Juliet, Naked is a new indie dramady from director Jesse Peretz and is based on a novel from Nick Hornby. The story revolves around an English museum curator named Annie (Rose Byrne) who is in a tumultuous romantic relationship with a man named Duncan (Chris O’Dowd) who is obsessed with a long-disappeared American rock musician named Tucker Crowe (Ethan Hawke). Duncan receives a demo copy of Tucker’s last album Juliet, Naked, which Annie listens to and writes a scathing review of on a blog dedicated to Tucker Crowe that Duncan runs. One of the few people that agrees with Annie’s review is in fact Crowe himself leading the two to eventually meet. As with most movies I saw this summer, I did not know much about Juliet, Naked going in and that does not make a difference because this movie is incredibly forgettable.
On a technical level, Juliet, Naked is not all that special. The direction, cinematography, and editing are not bad, but they are not memorable either. There was one shot I liked where the camera was following Rose Byrne’s face as she is walking but that’s it. Music on the other hand is the one technical area in this movie that impressed me the most. With the help of several talented songwriters, Ethan Hawke lends his vocals to the original songs in the movie which goes to show how talented he is.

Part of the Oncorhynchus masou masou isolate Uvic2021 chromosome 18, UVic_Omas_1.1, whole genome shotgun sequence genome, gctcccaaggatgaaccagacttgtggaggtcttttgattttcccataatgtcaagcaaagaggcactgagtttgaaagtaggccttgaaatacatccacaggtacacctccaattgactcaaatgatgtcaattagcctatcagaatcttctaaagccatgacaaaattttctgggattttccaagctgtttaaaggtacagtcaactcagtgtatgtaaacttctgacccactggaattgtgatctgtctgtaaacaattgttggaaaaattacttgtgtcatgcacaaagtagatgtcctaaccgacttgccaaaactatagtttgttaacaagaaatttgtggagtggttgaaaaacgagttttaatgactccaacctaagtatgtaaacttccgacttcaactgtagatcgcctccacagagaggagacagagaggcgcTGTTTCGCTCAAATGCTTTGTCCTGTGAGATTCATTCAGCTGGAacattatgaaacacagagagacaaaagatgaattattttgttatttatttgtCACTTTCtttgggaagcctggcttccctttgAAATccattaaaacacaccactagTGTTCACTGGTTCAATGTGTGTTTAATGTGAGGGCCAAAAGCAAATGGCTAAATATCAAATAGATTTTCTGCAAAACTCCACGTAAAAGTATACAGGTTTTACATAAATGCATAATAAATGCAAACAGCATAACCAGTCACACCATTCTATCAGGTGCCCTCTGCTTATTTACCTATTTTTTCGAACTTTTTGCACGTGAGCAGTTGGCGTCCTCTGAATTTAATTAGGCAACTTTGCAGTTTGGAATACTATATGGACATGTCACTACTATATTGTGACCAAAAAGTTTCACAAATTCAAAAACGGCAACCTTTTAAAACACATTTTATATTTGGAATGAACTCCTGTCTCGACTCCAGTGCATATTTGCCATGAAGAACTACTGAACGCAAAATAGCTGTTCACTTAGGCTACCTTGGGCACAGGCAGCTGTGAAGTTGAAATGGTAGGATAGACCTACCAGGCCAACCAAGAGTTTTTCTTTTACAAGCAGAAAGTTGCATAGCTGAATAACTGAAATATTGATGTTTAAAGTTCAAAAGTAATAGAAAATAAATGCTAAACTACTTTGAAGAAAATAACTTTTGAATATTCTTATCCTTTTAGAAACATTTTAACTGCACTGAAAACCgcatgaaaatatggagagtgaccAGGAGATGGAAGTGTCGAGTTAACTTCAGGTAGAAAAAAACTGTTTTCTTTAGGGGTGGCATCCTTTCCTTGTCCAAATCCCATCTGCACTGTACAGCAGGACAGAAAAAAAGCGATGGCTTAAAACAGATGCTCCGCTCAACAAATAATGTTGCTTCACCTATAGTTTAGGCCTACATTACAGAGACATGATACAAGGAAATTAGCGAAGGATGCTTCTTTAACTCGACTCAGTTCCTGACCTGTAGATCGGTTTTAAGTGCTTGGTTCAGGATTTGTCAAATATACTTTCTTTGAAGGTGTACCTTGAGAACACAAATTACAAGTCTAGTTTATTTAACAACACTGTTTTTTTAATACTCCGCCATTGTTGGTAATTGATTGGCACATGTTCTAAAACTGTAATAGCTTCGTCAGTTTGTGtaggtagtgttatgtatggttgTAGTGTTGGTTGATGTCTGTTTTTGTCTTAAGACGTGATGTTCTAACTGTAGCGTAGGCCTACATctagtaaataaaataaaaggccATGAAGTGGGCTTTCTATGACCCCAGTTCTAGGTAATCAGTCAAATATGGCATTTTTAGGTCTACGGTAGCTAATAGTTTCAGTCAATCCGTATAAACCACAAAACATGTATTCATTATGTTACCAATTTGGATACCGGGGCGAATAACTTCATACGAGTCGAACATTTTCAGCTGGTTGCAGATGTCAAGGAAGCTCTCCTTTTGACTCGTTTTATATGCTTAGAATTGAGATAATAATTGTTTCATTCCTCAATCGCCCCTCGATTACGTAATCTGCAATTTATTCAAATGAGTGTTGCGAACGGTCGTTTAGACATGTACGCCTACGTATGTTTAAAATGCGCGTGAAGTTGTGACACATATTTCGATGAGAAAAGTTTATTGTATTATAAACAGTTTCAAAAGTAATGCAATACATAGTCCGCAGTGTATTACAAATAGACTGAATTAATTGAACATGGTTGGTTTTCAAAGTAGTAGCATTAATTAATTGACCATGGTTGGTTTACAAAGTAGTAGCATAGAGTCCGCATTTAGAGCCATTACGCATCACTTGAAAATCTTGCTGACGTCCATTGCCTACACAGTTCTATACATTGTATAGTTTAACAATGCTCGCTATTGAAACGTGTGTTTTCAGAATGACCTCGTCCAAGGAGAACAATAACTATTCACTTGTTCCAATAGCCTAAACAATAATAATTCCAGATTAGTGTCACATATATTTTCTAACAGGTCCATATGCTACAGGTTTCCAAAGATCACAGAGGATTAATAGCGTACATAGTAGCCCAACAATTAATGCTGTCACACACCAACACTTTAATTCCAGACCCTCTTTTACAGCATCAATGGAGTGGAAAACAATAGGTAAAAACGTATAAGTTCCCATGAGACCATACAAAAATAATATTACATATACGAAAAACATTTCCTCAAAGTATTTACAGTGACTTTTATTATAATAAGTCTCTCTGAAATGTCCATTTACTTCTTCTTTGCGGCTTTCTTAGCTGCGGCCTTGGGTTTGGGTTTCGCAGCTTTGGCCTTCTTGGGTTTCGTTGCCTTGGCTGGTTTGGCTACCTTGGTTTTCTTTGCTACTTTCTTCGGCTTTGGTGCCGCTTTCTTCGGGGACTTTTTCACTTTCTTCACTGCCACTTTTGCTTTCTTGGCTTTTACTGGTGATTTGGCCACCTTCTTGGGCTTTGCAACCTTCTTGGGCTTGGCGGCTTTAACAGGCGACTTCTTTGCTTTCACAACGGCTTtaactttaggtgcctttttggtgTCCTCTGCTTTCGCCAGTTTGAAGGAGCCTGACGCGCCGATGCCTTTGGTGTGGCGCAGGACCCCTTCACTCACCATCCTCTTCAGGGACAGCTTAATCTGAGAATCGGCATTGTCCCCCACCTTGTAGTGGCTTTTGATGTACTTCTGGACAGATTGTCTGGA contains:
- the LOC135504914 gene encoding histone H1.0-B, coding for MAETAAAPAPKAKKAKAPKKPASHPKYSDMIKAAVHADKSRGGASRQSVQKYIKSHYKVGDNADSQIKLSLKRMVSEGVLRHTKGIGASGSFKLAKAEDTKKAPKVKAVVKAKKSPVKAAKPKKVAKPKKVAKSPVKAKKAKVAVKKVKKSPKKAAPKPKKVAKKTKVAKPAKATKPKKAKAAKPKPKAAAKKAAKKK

The performances in Juliet, Naked are where it truly shines. Rose Byrne continues to make me believe that she is British even though she is actually Australian. Otherwise, her character is nothing she has not played before and it’s a character that has been in other romantic comedies. Chris O’Dowd is sometimes funny as this obsessive fan, but he is not too interesting either. The true standout here is Ethan Hawke who is believable as this faded rock star who has let his past life get the best of him. In fact, his dynamic with Rose Byrne’s character is one of the highlights of this movie because one has not lived her life enough while the other has lived his life too much.
One of the screenwriters for this movie, Jim Taylor, is an Oscar winner yet this screenplay is so full of clichés. For example, Annie wants to have kids while Duncan does not. Fortunately, the movie becomes more interesting when Annie and Tucker first meet. There are some nice messages about how art is subjective, but they are barely addressed. Speaking of “barely addressed,” I was not satisfied with the ending as it left me wanting more and not in a good way.
Verdict: 2 out of 5
There is not much left to say about Juliet, Naked. Outside of a great performance from Ethan Hawke, it is a fairly forgettable dramedy that is not worth seeing in theaters. Wait until it is available to rent.